The National Park Service will be undertaking repairs to aging-infrastructure along US Route 209 over the next year.
Bridge and culvert repair work on US Route 209 within Delaware Water Gap National Recreation Area started on April 5. The multi-phased project will improve safety for motorists along this important and heavily traveled roadway.
Planned work includes structure rehabilitation, preventative bridge maintenance, scour protection of structures, roadway pavement maintenance, and guardrail installation at four bridge/culvert sites along the route. Specific timelines for each of the project components are listed below but are subject to change. Updated information and timelines will be posted to the park’s website (nps.gov/dewa) and Facebook (Facebook.com/DelWaterGapNPS) as each new phase begins.
● Work on the Conashaugh Creek Culvert, near mile post 16.5, began on April 5 and is expected to be completed by mid-April. During construction, the southern entrance to Zimmermann Road from US Route 209 will be closed, however the north entrance to Zimmermann Road will remain open.
● Repairs to the Toms Creek Bridge, near mile post 4.7, are scheduled to take place during the last two weeks of April.
● Work on the Adams Creek Bridge, near mile post 14.2, is scheduled to take place between May 3 and the end of June. US Route 209 will be closed evenings from 9 pm to 7 am between May 3 to May 21 while workers install new retaining walls. The detour route to and from the Milford area during this phase of construction will include Route 739 and Milford Road; Raymondskill Road will remain open but will not be marked as part of the official detour.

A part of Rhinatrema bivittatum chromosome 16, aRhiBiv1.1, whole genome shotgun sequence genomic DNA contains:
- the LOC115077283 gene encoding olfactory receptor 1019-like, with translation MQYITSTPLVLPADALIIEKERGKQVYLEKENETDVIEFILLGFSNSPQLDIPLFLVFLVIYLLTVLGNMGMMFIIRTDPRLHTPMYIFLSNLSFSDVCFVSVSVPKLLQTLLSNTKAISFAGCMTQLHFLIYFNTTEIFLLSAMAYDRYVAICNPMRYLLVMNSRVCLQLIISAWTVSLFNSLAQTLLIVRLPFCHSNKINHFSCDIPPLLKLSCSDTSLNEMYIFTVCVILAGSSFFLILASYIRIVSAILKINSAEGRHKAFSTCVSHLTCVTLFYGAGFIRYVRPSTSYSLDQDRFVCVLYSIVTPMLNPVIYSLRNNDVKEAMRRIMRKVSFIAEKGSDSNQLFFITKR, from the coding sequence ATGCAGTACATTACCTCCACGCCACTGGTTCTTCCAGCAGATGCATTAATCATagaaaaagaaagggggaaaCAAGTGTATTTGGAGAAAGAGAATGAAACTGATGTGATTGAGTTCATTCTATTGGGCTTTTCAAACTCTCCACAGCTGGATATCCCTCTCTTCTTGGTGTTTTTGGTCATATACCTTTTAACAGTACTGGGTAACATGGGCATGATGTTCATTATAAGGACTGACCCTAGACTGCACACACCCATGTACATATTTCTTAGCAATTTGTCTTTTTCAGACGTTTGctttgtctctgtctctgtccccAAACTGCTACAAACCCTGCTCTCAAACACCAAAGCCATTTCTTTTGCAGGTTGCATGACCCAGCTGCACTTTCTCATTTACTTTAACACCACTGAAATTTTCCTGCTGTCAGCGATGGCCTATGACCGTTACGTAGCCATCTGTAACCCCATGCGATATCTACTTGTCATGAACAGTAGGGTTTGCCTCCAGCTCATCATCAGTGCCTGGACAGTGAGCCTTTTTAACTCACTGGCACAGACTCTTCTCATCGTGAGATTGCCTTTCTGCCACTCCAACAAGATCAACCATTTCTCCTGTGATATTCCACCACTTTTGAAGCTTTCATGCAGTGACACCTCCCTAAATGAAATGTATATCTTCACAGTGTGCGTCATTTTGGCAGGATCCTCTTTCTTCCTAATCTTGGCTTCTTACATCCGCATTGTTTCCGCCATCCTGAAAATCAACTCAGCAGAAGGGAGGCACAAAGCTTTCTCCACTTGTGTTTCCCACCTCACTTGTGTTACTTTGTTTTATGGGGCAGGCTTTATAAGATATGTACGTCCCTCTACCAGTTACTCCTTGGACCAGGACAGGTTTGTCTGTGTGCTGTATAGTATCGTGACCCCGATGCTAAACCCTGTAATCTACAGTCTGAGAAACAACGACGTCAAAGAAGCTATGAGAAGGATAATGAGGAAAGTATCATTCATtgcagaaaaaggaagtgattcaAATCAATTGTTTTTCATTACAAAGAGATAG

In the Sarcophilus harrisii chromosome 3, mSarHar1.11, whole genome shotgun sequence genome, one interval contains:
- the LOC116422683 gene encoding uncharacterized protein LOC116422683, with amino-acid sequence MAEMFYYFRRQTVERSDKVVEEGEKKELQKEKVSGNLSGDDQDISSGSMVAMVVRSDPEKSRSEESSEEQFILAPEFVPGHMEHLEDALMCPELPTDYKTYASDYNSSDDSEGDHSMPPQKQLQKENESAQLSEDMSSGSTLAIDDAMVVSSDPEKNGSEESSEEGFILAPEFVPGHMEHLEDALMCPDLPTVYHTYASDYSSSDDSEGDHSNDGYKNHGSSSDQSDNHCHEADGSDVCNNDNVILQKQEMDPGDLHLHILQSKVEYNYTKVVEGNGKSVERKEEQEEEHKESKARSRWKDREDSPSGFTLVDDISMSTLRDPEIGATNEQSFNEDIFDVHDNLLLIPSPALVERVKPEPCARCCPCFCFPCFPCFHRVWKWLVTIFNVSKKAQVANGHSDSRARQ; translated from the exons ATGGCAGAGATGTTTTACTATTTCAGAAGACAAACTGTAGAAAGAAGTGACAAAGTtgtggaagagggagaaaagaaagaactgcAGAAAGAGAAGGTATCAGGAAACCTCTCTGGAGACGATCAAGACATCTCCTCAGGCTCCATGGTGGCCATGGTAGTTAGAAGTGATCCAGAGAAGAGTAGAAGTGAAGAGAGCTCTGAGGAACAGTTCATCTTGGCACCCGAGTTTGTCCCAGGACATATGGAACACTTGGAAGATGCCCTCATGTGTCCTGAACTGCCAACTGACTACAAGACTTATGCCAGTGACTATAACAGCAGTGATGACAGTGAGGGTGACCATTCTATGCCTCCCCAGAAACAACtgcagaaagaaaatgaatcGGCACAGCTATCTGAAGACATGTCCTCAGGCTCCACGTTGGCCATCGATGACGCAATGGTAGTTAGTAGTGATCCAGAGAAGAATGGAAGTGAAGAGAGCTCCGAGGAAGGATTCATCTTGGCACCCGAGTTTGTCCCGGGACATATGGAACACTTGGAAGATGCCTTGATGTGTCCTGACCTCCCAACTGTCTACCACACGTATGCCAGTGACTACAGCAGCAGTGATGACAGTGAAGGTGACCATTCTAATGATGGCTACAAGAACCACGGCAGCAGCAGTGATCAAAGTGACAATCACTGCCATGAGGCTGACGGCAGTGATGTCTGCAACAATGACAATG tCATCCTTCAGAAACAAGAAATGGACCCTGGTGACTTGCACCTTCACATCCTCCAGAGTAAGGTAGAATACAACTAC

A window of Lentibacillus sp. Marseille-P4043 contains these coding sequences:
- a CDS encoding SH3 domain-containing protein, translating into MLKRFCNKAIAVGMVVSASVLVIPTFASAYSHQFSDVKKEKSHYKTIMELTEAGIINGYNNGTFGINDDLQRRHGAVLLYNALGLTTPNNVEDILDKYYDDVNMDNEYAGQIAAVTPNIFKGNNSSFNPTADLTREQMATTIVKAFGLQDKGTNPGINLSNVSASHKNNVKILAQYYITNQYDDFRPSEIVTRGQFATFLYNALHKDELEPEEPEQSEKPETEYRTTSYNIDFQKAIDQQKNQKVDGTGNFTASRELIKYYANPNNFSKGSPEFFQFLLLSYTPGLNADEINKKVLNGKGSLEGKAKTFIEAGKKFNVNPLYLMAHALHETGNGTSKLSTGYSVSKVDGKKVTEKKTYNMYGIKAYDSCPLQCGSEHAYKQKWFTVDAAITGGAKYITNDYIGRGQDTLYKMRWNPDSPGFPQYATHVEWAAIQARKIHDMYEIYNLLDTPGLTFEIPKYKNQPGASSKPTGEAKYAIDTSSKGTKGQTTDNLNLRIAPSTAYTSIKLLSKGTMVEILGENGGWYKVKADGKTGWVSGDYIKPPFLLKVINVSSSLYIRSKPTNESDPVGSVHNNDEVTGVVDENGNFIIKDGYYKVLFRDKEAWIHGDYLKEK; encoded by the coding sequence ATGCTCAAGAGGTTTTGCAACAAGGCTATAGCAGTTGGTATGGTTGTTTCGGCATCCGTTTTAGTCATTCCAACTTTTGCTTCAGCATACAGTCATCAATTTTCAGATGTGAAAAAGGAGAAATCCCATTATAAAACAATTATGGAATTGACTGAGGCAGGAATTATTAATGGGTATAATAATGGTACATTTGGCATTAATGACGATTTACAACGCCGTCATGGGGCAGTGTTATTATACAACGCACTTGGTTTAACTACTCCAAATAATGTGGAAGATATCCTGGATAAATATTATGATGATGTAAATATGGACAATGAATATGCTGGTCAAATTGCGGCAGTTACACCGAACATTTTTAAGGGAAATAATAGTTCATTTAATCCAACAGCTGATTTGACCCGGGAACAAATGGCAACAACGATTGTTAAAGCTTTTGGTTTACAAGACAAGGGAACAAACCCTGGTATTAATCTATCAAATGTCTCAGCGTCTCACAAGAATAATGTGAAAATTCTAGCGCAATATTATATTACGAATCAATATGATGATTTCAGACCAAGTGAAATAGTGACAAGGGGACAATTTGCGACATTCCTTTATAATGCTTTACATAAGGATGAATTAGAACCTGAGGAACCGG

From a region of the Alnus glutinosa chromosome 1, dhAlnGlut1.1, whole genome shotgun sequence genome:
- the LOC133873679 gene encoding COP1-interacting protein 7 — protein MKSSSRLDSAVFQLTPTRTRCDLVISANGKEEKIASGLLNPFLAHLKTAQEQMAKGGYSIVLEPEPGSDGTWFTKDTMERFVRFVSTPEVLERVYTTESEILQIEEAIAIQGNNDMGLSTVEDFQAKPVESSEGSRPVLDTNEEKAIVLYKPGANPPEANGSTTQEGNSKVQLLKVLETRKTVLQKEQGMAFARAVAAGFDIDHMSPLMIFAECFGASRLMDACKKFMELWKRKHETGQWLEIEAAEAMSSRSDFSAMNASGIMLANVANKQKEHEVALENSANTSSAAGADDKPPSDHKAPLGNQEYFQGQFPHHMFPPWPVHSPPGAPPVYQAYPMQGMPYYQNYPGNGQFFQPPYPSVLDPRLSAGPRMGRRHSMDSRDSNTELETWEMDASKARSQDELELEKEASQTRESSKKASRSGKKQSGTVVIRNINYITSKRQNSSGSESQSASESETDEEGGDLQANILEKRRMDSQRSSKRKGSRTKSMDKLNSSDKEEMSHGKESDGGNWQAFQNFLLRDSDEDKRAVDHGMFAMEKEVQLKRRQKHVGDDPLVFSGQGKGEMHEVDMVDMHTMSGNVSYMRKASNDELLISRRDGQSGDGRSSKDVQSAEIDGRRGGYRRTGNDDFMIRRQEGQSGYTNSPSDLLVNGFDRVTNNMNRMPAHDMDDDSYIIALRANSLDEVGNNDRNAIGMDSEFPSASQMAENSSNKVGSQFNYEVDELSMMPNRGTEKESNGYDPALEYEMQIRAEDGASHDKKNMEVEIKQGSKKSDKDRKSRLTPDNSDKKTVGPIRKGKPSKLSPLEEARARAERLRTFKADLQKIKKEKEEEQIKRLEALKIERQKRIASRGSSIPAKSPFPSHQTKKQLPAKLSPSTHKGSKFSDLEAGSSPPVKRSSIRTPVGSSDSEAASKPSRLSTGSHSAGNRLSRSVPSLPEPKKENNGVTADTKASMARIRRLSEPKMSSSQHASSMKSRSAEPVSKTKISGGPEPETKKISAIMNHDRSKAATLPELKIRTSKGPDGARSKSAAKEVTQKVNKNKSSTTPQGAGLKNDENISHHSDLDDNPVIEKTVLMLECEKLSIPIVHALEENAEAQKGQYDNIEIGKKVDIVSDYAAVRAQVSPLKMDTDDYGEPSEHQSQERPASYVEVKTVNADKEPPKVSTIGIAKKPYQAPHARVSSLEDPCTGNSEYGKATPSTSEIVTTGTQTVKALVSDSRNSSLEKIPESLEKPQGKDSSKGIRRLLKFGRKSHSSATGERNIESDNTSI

● Repairs to the Bushkill Creek Bridge, near mile post 1.2, are set to take place between July 7 and the end of October.
Motorists can expect minor delays due to heavy equipment maneuvering in the work zone and single-lane closures with flaggers during work on Route 209.
According to Chiara Palazzolo, National Park Service project manager, bridges in the park are reviewed by the Federal Highway Administration every two years.
“Of the more than 150 miles of roads within the recreation area, Route 209 is by far the most heavily travelled,” Palazzolo said. “These repairs are needed to remediate the normal wear and tear expected on a highly used roadway and because of natural processes like erosion from the streams over which they pass. The increase in rainfall and storm intensity over the last three to five years has added to the wear and tear that we normally see.”
This project is administered by Federal Highway Administration (FHA) in cooperation with the Park and funded with Federal Lands to Parks (FLP) funds. The work will be done under contract by Central Southern Construction CO. Inc., from Jacksonville, Florida.
“Of the more than 150 miles of roads within the recreation area, Route 209 is by far the most heavily travelled. The increase in rainfall and storm intensity over the last three to five years has added to the wear and tear that we normally see.” Project manager Chiara Palazzolo